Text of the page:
Brasilia, Brazil — Brazil’s embattled president survived a key congressional vote that could have suspended him over a bribery charge, mustering enough support late Wednesday to stay in office and avoid being tried by the country’s highest court.
President Michel Temer needed the support of just one-third of the 513 members of the lower Chamber of Deputies, or 171 members. Hours after the voting began, he had received the votes of more than that number of legislators. A final tally was expected later in the evening.
While Temer was clearly victorious, he won’t likely have much time to celebrate. Attorney General Rodrigo Janot, who leveled the bribery charge against Temer, is expected to charge him with obstruction of justice by the end of the month. That would provoke a second vote, forcing his allies to once again decide whether to risk their own political futures by sticking with the deeply unpopular leader. All 513 seats in the chamber are up for election next year.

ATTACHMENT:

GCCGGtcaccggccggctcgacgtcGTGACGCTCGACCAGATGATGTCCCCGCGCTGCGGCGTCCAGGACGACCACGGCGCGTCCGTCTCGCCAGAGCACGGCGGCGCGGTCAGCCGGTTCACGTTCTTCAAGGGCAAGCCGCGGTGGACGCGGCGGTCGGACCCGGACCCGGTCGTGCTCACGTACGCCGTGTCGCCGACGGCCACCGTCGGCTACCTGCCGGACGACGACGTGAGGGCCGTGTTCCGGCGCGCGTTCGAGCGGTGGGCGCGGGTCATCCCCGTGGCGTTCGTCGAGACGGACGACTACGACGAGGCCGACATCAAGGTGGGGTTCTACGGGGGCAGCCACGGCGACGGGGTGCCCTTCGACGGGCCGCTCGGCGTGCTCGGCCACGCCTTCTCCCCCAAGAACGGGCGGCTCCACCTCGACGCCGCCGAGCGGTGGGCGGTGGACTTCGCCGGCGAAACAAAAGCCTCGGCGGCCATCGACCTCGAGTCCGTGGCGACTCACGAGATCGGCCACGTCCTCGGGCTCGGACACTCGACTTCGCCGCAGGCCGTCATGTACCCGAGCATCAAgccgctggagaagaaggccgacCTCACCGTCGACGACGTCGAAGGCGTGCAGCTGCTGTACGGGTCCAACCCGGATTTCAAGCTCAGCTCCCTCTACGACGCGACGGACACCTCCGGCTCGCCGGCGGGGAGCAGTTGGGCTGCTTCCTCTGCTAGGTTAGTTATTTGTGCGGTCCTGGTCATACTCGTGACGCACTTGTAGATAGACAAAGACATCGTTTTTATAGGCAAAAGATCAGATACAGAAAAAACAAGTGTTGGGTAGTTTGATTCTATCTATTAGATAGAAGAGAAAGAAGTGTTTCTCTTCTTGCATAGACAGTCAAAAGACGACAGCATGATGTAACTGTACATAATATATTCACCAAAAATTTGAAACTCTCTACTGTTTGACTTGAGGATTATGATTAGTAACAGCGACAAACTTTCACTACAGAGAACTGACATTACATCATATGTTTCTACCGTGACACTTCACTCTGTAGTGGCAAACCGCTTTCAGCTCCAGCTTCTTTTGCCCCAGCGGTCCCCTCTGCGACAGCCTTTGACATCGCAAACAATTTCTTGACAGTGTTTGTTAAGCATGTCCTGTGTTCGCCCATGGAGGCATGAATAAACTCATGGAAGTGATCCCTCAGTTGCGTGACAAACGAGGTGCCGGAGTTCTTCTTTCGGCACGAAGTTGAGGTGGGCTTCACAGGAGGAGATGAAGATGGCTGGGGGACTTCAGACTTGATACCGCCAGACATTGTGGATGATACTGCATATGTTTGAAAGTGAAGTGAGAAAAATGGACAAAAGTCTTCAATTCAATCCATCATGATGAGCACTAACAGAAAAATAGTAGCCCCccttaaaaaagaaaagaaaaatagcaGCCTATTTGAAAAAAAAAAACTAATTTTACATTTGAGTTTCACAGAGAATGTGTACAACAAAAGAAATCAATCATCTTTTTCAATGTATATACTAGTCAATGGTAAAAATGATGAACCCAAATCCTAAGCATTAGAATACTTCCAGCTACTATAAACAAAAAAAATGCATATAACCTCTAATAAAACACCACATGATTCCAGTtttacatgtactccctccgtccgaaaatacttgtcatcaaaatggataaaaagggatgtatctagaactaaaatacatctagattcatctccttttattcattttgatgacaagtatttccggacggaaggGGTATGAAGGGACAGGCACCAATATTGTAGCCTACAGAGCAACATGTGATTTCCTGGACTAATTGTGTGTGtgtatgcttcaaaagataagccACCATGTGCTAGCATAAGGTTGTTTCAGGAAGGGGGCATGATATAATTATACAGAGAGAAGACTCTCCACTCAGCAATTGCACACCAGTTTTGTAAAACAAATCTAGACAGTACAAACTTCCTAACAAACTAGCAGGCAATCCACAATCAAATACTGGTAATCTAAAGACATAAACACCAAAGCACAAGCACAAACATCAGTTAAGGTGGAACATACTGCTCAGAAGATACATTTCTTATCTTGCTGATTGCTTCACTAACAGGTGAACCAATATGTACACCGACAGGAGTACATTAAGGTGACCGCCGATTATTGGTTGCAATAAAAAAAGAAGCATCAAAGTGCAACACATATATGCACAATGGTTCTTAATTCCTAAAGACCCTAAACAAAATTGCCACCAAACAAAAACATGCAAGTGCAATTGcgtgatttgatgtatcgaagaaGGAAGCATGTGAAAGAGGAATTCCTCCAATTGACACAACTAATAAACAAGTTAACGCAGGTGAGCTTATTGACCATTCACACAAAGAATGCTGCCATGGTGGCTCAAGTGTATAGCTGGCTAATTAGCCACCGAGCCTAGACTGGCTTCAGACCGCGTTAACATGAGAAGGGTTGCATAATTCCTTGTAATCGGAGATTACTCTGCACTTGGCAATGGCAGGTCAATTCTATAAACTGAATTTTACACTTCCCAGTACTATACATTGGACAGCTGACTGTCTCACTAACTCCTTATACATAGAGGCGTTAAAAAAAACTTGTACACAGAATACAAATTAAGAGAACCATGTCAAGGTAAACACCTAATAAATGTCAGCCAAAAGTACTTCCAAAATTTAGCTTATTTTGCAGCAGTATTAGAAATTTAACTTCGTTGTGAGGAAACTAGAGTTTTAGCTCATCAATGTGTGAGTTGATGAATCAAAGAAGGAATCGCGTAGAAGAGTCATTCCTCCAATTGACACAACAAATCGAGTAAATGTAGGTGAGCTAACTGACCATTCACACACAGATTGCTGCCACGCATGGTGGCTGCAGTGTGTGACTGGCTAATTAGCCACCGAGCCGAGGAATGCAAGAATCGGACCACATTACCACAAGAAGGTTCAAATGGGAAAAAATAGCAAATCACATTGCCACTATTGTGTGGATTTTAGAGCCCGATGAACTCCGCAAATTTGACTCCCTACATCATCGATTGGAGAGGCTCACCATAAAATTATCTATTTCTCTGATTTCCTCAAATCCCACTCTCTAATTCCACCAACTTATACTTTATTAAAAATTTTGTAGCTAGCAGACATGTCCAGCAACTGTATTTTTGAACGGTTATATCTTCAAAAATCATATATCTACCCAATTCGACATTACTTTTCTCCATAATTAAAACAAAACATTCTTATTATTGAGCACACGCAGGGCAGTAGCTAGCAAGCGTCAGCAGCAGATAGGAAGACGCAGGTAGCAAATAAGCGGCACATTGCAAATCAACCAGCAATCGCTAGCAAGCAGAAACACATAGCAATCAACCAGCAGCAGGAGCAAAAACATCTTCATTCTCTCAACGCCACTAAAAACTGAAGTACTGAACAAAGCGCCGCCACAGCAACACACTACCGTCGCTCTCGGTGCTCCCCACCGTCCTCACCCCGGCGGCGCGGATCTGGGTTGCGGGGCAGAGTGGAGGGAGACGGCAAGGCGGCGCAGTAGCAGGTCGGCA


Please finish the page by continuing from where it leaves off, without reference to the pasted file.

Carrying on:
The bribery allegation, which stunned even Brazilians inured to graft cases, was the latest in a bevy of scandals that has rocked the administration and created deep uncertainty and angst in Latin America’s largest nation.
The vote in the Chamber of Deputies began after a day of hearings and vote cajoling by both sides behind the scene. Opposition lawmakers tried unsuccessfully to delay the vote, an acknowledgement that they likely wouldn’t get enough support to suspend Temer despite his dismal support nationwide. The latest national poll said just 5 percent of Brazilians approval of Temer.